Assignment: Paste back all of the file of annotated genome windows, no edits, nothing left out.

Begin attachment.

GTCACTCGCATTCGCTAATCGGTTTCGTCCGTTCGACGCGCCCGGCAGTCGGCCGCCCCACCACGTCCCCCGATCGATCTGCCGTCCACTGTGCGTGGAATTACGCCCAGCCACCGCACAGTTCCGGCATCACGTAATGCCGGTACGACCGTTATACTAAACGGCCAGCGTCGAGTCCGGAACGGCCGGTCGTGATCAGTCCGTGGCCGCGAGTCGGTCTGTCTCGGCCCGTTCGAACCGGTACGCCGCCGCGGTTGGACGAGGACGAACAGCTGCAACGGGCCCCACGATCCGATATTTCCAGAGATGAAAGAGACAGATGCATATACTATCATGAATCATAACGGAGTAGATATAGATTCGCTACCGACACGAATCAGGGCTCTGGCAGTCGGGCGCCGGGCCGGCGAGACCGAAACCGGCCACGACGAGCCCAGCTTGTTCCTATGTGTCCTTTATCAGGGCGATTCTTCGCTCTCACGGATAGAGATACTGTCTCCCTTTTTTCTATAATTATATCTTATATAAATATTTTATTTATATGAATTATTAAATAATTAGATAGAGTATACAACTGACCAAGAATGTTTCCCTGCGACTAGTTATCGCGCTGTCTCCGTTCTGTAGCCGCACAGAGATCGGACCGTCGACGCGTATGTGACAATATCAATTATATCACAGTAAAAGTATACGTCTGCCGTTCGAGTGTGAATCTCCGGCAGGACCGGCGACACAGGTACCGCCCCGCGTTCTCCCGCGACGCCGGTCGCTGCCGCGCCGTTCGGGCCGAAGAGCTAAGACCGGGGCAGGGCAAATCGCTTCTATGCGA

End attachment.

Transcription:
GTCACTCGCATTCGCTAATCGGTTTCGTCCGTTCGACGCGCCCGGCAGTCGGCCGCCCCACCACGTCCCCCGATCGATCTGCCGTCCACTGTGCGTGGAATTACGCCCAGCCACCGCACAGTTCCGGCATCACGTAATGCCGGTACGACCGTTATACTAAACGGCCAGCGTCGAGTCCGGAACGGCCGGTCGTGATCAGTCCGTGGCCGCGAGTCGGTCTGTCTCGGCCCGTTCGAACCGGTACGCCGCCGCGGTTGGACGAGGACGAACAGCTGCAACGGGCCCCACGATCCGATATTTCCAGAGATGAAAGAGACAGATGCATATACTATCATGAATCATAACGGAGTAGATATAGATTCGCTACCGACACGAATCAGGGCTCTGGCAGTCGGGCGCCGGGCCGGCGAGACCGAAACCGGCCACGACGAGCCCAGCTTGTTCCTATGTGTCCTTTATCAGGGCGATTCTTCGCTCTCACGGATAGAGATACTGTCTCCCTTTTTTCTATAATTATATCTTATATAAATATTTTATTTATATGAATTATTAAATAATTAGATAGAGTATACAACTGACCAAGAATGTTTCCCTGCGACTAGTTATCGCGCTGTCTCCGTTCTGTAGCCGCACAGAGATCGGACCGTCGACGCGTATGTGACAATATCAATTATATCACAGTAAAAGTATACGTCTGCCGTTCGAGTGTGAATCTCCGGCAGGACCGGCGACACAGGTACCGCCCCGCGTTCTCCCGCGACGCCGGTCGCTGCCGCGCCGTTCGGGCCGAAGAGCTAAGACCGGGGCAGGGCAAATCGCTTCTATGCGA